We've heard other reports saying that the iPhone 6 has been outselling the iPhone 6 Plus 3-to-1... so I'm not really shocked by Kantar's findings.

But I am shocked that more people are choosing the older iPhones rather than the newer models.

I don't think that's ever happened before... has it? I was under the impression that the current model has always handily outsold the older models. Maybe I was wrong.

So what's going on here? Are people turned off by the new sizes?

Or is it an availability problem? Maybe there are iPhone 4S users who are ready to upgrade... but only the 5S and 5C are available at the time.

Thoughts?

I'm just curious about the difference between current iPhone models and not-current iPhone models.

Right now... the not-current iPhones are selling more than the current iPhones.

I know Apple doesn't break down sales by model... but how well do you think the iPhone 5S sold this time last year compared to the 5C and 4S? Was it a similar "old vs new" situation like we have today?

It's rather simple. 5S was and is THAT good and many people still prefer compact phones. Hardware-wise, the 6 isn't that much better than the 5S, so you are only left with the size, Apple Pay (which is only relevant in the US as of now), battery life, particularly on the 6 Plus, and that's pretty much it. I was about to buy the 5S myself, but ultimately decided that I no longer need the iPad after buying the MBP, but I still need a device with a good battery life and the capability for at least some on-the-go productivity, so I went with the 6 Plus.
Score: 2 Votes (Like | Disagree)
pedromcm.pm Avatar
123 months ago
I think one of the reasons iPhone 5s still selling well is iPhone 6 doesn't have huge improvements over it.

A8 chip is great but 64-bit happened last year and the difference between A8 and A7 is very little compared to A7 and A6. M8's only difference from M7 is the ability to count floors, so that doesn't do it also.

Apple Pay and NFC are nice improvements but outside of the US it's not very important, even if it was available in my country I don't think Apple Pay would make a notable difference in my life.

Main difference between 5s, 6 and 6 Plus is screen size and therefore resolution. So I think people choosing 5s are simple choosing screen size, because they don't care much about these improvements.

I also think another reason for this is the availability problem. I think 5s will still sell well compared to past years but it won't be like this close to 6 and 6 Plus.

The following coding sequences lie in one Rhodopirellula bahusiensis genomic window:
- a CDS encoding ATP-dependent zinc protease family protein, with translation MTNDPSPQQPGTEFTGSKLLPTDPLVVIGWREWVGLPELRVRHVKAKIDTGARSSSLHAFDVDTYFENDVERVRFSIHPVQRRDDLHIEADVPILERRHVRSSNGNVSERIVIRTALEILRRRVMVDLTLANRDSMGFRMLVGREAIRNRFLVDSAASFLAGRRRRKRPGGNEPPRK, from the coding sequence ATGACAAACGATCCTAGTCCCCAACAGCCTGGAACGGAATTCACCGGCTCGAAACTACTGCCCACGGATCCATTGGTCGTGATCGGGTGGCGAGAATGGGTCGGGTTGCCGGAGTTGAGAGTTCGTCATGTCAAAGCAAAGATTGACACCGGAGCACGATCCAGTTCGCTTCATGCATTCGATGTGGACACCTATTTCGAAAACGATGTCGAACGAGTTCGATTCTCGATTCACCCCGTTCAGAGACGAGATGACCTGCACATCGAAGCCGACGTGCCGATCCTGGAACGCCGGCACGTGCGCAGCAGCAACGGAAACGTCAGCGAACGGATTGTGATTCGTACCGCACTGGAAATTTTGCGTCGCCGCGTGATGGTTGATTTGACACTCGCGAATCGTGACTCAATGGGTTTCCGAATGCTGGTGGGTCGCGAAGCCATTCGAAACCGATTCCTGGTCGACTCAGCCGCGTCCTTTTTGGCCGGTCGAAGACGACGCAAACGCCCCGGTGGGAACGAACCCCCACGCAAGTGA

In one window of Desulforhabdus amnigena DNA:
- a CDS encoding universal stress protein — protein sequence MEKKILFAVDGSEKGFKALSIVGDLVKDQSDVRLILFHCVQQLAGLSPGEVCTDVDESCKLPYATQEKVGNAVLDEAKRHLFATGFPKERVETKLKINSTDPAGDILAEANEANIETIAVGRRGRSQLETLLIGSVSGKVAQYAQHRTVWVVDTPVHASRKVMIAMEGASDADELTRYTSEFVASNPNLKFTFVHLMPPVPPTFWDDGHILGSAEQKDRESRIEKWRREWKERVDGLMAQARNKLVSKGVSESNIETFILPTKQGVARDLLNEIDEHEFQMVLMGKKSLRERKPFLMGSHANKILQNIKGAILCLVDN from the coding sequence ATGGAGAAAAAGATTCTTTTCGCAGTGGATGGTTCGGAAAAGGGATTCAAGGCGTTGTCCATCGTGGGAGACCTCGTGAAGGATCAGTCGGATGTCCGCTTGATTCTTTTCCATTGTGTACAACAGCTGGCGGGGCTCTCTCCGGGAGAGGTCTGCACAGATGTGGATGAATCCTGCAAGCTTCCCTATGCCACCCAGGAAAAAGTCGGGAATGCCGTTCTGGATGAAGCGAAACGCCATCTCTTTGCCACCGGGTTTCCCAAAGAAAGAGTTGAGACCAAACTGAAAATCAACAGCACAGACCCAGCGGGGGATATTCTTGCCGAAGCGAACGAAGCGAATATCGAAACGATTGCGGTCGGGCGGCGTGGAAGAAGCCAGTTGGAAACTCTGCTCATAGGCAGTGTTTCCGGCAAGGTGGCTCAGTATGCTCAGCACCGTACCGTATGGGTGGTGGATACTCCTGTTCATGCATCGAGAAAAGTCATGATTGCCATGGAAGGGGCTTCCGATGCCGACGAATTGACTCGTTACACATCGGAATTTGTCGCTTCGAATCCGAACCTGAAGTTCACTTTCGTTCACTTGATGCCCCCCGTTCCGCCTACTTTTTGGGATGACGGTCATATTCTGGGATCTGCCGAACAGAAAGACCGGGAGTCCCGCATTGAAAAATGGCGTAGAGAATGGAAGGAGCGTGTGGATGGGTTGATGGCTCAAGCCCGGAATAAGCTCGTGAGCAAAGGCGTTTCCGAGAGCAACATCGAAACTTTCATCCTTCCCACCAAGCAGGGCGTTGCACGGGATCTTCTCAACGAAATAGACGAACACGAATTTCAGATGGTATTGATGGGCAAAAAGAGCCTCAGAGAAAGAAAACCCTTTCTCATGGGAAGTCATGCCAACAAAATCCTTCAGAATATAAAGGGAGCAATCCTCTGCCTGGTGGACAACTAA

Cut the BS.

The reasons are that supply is limited and the new iPhones only account for one month out of 3.
Score: 2 Votes (Like | Disagree)
fallenjt Avatar
123 months ago
Kantar observed the iOS device breakdown as follows:

33% - iPhone 6
26% - iPhone 5S
16% - iPhone 5C
10% - iPhone 6 Plus
(I'm assuming the other 15% are iPads)

We've heard other reports saying that the iPhone 6 has been outselling the iPhone 6 Plus 3-to-1... so I'm not really shocked by Kantar's findings.

But I am shocked that more people are choosing the older iPhones rather than the newer models.

I don't think that's ever happened before... has it? I was under the impression that the current model has always handily outsold the older models. Maybe I was wrong.

So what's going on here? Are people turned off by the new sizes?

Or is it an availability problem? Maybe there are iPhone 4S users who are ready to upgrade... but only the 5S and 5C are available at the time.

Thoughts?

I'm just curious about the difference between current iPhone models and not-current iPhone models.

Right now... the not-current iPhones are selling more than the current iPhones.

I know Apple doesn't break down sales by model... but how well do you think the iPhone 5S sold this time last year compared to the 5C and 4S? Was it a similar "old vs new" situation like we have today?

It's because 5S/5C are more affordable especially for other countries in Asia or South America or Africa.
Score: 2 Votes (Like | Disagree)